Iran, which has said it is shifting its money out of European accounts as the threat of UN sanctions mounts, will not move its currency assets to Asia, a deputy central bank governor said yesterday.
Tehran has bitter memories of its US assets being frozen shortly after the 1979 Islamic revolution and many foreign and domestic media speculated that Iran was eyeing accounts in Malaysia, Shanghai, Singapore and Hong Kong.
"Iran at the moment has no plan to transfer its currency accounts to those countries," Mohammad Jafar Mojarrad told the official IRNA news agency, when asked about the reports on Tehran shifting its holdings east.
The Central Bank of Iran confirmed that his remarks were a correct representation of policy but declined to comment further.
Several economists have speculated Iran could prefer to move its assets to Gulf and other Islamic accounts.
Iran faces referral to the UN Security Council for possible sanctions after failing to allay the world's suspicions it is seeking atomic weapons.
Tehran says it needs atomic power for generating electricity.
Central Bank Governor Ebrahim Sheibani said on Wednesday that Iran would repatriate its assets held abroad if necessary.
He acknowledged that Iran had begun moving its foreign currency from European banks, the ISNA news agency reported on Friday. However, Sheibani did not disclose how much of the nation's assets were being moved, nor did he name the countries that would receive them.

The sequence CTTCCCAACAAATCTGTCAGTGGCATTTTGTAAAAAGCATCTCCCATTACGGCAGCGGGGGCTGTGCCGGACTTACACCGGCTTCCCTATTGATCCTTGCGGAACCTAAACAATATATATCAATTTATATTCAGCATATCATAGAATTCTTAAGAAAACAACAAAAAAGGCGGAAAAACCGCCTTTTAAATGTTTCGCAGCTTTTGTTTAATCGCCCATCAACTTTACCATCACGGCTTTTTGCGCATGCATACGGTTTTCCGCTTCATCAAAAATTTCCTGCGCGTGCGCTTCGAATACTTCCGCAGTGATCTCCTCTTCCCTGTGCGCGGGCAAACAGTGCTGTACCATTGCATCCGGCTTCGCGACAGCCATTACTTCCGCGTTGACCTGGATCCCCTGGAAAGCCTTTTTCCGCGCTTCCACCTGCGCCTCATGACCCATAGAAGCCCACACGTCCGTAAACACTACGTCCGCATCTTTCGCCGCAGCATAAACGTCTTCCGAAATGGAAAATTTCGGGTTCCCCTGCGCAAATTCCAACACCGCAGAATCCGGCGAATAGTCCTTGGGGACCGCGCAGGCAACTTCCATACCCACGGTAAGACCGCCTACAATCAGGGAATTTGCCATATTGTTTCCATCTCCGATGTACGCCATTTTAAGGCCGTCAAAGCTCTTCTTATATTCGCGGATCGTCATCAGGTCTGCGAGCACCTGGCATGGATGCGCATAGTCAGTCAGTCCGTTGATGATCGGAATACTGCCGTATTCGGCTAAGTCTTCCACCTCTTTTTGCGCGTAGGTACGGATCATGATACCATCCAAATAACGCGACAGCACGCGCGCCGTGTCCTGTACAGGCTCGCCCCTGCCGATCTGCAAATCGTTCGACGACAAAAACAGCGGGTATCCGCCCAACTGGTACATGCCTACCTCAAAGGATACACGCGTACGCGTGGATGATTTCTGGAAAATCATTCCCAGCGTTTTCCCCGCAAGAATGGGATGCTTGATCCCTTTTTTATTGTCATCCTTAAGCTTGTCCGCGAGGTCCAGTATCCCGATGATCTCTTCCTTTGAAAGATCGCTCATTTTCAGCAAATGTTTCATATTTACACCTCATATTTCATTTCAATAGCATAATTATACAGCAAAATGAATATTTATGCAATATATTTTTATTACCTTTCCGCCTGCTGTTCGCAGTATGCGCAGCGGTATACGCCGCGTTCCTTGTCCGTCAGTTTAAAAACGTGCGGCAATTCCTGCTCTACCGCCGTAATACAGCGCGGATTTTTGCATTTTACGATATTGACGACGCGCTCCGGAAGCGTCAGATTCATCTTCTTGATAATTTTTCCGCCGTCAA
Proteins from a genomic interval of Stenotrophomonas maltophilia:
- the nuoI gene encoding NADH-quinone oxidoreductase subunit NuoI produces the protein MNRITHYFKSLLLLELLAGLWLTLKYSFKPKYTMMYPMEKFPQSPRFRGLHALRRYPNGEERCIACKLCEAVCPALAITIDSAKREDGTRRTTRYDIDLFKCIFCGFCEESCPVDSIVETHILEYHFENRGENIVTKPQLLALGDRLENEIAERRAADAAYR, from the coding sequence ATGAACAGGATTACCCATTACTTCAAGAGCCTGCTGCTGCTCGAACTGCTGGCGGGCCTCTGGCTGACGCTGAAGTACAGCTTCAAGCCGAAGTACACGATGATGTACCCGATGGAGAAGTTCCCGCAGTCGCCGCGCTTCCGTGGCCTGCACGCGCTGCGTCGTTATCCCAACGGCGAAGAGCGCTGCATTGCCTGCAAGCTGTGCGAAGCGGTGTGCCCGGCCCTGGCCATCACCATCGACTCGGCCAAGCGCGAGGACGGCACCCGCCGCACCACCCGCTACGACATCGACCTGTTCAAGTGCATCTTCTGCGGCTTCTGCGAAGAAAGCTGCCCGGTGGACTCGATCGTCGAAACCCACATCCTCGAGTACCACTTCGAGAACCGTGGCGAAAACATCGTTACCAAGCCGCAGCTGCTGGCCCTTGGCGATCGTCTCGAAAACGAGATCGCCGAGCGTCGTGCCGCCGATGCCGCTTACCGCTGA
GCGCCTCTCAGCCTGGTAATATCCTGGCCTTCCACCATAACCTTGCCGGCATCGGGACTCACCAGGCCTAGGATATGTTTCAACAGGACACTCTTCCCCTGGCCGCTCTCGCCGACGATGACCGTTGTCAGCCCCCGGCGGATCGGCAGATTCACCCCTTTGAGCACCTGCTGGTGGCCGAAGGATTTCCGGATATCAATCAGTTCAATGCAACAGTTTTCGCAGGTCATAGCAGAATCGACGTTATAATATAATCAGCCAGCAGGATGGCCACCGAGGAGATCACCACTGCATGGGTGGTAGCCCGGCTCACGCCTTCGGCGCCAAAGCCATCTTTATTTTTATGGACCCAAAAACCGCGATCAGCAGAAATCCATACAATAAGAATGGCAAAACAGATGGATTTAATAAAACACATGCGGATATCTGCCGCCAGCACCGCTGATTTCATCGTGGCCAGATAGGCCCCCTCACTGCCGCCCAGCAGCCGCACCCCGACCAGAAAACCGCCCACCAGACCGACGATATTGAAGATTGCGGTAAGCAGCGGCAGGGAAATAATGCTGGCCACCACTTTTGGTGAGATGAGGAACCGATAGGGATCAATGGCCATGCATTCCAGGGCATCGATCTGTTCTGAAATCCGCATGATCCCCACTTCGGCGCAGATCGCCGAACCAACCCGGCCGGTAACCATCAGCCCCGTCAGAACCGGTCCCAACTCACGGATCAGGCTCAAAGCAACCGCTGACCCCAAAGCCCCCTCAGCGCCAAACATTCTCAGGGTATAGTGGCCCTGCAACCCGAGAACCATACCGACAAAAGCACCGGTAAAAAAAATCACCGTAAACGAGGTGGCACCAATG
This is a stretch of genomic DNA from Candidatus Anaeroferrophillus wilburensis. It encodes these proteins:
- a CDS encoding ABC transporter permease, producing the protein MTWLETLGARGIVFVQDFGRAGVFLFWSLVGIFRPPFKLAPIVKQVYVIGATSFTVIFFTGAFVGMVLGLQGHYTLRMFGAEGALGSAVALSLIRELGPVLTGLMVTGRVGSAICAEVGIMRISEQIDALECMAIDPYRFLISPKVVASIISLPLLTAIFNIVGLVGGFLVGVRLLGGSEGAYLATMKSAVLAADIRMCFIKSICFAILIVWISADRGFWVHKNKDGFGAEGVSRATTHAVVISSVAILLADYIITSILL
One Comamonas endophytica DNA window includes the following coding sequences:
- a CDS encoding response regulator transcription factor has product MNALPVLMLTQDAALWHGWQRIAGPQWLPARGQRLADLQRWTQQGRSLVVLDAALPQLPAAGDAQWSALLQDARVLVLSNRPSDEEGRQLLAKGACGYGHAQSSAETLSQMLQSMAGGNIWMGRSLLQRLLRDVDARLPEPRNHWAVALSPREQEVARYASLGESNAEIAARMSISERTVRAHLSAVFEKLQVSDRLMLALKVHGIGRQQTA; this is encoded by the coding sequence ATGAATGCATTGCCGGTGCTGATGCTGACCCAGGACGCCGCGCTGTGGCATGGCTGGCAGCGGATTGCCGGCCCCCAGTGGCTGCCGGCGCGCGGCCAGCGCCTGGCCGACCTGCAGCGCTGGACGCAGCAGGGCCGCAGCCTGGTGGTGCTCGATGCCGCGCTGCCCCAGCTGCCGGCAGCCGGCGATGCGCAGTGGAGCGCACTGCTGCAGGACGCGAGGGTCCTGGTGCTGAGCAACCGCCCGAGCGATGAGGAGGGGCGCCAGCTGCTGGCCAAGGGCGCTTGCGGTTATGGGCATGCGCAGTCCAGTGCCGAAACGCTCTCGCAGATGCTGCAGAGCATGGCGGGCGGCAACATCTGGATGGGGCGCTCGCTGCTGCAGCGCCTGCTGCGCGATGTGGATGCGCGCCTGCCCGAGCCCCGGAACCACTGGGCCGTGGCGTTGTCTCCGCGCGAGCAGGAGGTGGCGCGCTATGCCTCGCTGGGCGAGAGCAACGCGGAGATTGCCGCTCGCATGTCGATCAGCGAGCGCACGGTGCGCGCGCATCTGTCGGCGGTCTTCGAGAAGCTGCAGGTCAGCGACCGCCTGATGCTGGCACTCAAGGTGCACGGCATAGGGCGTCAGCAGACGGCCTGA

"We transfer the foreign exchange to wherever we deem it fit," he told ISNA, after reporters asked him whether Iran was transferring money to countries in Southeast Asia.
"We have already begun transferring and we are currently doing that," he said.
It is unclear how much of Iran's copious oil wealth is kept in foreign accounts. The Naftiran Intertrade Co, the trade and financing arm of the state oil company, is based in Switzerland.
Economists estimate Iran will have earned more than US$40 billion in oil earnings by the end of the 12 months to March. Of this, US$16 billion goes straight to budgeted government spending.
The rest goes to the Central Bank of Iran which keeps an unknown amount of holdings in foreign accounts.
The standoff between Iran and the West stems from widespread concerns, particularly in Europe and the US, that Iran is intent on developing nuclear weapons. For its part, Iran insists that it is pursuing a nuclear program strictly for peaceful energy purposes.
Despite the overarching threat of sanctions, the American and Europeans said this week that they were not pressing for them against Tehran now.
Instead, the diplomats said they were pursuing a more limited effort to debate the issue at the UN Security Council, then send it back to the International Atomic Energy Agency, the UN's nuclear monitor, in the hope of getting Tehran to suspend its uranium enrichment activities.
The strategy comes as a response to Russian and Chinese resistance to pressing for sanctions at this stage, despite their concern that Iran has violated its pledge to suspend its enrichment of uranium.
The Russians and Chinese say Iran might retaliate by breaking off talks over its nuclear program and forcing international inspectors to leave the country.
Indeed, Russia's top nuclear power official, Sergei Kiriyenko, said on Friday that Iran was warming to an offer by Moscow to defuse the crisis by allowing it to enrich uranium on Russian territory. The proposal is intended as a guarantee that Iran will not refine weapons-grade uranium.